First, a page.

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The Encyclopedia of Positive Psychology is the most comprehensive text available about the field’s current scientific understanding of all matters related to positive psychology.
“This Encyclopedia embodies what is known in this new discipline today. It is a ‘must have’ reference for anyone interested in the field of positive psychology.” – Martin Seligman
This is high praise coming from Seligman, a current Professor of Psychology at the University of Pennsylvania, often deemed the father of positive psychology.
The Encyclopedia was edited by the late Shane J. Lopez, former Research Director of the Clifton Strengths Institute and a Gallup senior scientist. It contains contributions from 150 leading researchers, educators, and practitioners.
Researchers like Ed Diener, famous for his research on happiness, and Paul Costa, one of the developers of the Big Five personality traits, are two of the many well-respected people referenced in this book.
A Matter of Substance
This book contains 288 entries spanning a huge breadth of topics within psychology and related concepts from the fields of social sciences, business, and industry.
It contains the biographies of influential psychologists like Gordon Allport and Jonathan Haidt, conceptual entries on topics such as cultural values and humility, and more practical topics dealing with subjects like marital happiness and effective parenting.
Above all else, this Encyclopedia is a resource that handles its topics with a focus on scientific evidence.
Who Is It For?
The two-volume text is a valuable resource for anyone interested in the science of positive psychology, including students, teachers, practitioners, business people, and policymakers.
As the Library Journal (2009) puts it,
“The strength of the work is that it speaks to everyone clearly, concisely, and in plain English.”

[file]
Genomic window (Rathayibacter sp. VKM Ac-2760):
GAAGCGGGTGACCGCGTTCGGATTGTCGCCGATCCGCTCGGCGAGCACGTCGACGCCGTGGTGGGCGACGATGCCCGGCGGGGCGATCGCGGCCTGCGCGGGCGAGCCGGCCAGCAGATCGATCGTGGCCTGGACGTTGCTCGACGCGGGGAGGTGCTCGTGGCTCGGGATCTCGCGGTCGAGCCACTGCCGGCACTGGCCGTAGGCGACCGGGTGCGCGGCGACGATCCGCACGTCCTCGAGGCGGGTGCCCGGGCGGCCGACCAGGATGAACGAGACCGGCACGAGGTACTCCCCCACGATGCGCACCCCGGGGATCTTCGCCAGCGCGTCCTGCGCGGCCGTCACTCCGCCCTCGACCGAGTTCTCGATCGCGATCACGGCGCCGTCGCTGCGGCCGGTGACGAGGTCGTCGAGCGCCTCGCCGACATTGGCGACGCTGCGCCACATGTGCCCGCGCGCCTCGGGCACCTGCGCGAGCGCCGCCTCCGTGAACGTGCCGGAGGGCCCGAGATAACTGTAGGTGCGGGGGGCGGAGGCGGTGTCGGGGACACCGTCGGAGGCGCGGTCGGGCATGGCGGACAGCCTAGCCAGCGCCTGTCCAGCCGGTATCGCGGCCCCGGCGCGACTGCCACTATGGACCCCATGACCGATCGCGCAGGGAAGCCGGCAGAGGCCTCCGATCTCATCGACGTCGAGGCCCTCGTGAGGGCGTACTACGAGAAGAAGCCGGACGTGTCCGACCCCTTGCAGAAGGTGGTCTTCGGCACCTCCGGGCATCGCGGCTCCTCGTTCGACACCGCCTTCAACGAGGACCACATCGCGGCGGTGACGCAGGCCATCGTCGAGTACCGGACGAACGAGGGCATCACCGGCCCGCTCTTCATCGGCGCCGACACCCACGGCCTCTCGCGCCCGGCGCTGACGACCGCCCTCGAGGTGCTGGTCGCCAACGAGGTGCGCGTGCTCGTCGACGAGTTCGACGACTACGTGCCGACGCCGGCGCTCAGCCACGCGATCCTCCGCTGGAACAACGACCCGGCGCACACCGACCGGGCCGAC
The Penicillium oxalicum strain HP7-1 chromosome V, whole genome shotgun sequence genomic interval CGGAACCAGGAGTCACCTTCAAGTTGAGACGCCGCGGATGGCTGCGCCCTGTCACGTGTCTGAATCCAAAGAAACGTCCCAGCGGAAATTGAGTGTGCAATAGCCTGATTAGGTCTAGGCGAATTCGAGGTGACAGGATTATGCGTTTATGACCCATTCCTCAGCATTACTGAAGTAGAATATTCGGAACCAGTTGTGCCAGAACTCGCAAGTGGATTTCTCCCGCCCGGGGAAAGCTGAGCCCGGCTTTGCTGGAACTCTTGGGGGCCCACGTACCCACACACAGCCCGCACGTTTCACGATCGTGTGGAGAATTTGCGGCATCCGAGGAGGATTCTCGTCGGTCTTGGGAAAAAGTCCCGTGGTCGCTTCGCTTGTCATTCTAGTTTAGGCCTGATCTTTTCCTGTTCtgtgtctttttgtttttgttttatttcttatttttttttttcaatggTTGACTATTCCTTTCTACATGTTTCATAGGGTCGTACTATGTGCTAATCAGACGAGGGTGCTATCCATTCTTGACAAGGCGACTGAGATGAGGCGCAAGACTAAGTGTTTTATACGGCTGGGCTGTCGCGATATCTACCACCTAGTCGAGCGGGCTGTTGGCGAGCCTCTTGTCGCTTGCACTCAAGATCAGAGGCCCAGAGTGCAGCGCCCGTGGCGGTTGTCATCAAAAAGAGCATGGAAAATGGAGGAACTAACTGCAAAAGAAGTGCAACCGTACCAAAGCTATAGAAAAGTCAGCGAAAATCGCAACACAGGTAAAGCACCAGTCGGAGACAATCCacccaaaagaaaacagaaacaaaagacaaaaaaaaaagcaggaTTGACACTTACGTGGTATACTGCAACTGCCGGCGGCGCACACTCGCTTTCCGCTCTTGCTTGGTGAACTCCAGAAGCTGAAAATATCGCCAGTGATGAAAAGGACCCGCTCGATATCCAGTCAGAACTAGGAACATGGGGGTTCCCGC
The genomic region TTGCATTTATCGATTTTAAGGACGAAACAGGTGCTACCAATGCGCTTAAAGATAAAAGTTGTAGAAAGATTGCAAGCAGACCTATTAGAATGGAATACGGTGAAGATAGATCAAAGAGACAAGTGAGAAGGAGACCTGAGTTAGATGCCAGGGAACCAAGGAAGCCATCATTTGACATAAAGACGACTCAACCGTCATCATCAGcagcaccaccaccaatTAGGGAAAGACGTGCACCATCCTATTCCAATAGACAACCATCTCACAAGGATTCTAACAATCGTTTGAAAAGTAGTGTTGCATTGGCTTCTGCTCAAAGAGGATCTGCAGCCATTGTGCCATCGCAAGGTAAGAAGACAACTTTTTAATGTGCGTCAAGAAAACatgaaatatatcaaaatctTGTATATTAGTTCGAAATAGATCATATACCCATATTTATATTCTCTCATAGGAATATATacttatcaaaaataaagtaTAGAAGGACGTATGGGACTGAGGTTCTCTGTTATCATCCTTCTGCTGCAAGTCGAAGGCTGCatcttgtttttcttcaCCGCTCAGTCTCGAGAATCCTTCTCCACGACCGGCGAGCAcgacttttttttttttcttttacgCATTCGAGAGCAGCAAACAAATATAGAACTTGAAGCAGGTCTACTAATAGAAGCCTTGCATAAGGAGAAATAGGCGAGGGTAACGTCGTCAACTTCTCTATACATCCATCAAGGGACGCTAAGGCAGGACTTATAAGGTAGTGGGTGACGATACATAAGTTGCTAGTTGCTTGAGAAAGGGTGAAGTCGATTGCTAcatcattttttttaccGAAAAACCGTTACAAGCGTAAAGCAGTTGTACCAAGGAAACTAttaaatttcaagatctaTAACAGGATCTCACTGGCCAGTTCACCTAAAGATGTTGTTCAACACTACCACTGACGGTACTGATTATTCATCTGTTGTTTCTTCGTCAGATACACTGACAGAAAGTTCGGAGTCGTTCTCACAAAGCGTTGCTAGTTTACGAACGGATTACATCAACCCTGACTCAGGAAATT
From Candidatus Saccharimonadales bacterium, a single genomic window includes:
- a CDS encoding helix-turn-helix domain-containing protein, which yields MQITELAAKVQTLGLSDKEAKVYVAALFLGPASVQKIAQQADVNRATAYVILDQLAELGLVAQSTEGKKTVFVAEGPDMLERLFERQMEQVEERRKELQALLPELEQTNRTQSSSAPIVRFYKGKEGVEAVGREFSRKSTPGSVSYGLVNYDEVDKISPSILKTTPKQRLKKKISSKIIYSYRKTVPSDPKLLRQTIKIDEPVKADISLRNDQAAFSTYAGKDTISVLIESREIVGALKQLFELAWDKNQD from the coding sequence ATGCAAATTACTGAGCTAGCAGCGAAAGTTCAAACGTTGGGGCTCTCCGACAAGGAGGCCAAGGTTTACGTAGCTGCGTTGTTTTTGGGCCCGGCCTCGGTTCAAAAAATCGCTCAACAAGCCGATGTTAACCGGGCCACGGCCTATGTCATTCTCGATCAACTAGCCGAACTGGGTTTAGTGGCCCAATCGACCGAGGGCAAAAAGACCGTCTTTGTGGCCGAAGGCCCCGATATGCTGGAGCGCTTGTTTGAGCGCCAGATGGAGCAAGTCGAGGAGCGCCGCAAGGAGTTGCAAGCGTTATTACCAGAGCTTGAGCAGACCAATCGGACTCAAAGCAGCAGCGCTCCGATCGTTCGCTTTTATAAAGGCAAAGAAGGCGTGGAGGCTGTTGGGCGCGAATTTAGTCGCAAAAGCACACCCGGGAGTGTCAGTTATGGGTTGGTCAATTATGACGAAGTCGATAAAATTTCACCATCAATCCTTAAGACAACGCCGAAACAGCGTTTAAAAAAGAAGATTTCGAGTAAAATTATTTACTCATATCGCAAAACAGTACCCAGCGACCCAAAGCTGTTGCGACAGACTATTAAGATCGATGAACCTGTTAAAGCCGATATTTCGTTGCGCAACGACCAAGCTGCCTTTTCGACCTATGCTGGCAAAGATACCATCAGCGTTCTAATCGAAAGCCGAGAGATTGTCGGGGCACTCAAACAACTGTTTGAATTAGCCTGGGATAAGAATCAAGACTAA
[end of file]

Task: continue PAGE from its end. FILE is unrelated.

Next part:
The encyclopedia is more accessible than its name implies. It offers key information in a concise and rich way.
A Piece in the Puzzle
The Encyclopedia of Positive Psychology is the field’s first encyclopedia and a major milestone for the movement as a foothold in the psychology zeitgeist.
The field of positive psychology is young, but the essence of positive psychology has existed for as long as humans have pondered the mysteries of happiness and purpose. The field did not officially emerge until the end of the 20th-century.
As early as 1954, one of psychology’s most influential figures, Abraham Maslow, noted the deficit that positive psychology desperately needed to fill. He wrote:
“The science of psychology has been far more successful on the negative than on the positive side. It has revealed to us much about man’s shortcomings, his illness, his sins, but little about his potentialities, his virtues, his achievable aspirations, or his full psychological height.”
Finally, in 1998, positive psychology transformed from a movement into an official field when Martin Seligman made his Presidential Address to the American Psychological Association.
In it, Seligman advocated for the field of psychology to expand beyond the context of healing illness, and into the broader endeavor of helping all people learn to lead more productive and fulfilling lives. For too long, according to Seligman, psychology focused on what is “wrong” with people rather than how people can lead their best lives.
Positive Psychology and the Encyclopedia: A Review
In less than 20 years, positive psychology has become a burgeoning science.
The Encyclopedia of Positive Psychology, published in 2009, is a hallmark achievement representative of the academic legitimacy the field has attained.
Have you read or used this encyclopedia? Does it surprise you that positive psychology emerged relatively late as a field of study? Let us know in our comments section below.
Linley, P. A., Joseph, S., Harrington, S., & Wood, A. M. (2006). Positive psychology: Past, present, and (possible) future. The Journal of Positive Psychology, 1(1), 3-16. doi:10.1080/17439760500372796
Lopez, S. J. (2009). Encyclopedia of positive psychology. Malden, MA: Wiley-Blackwell.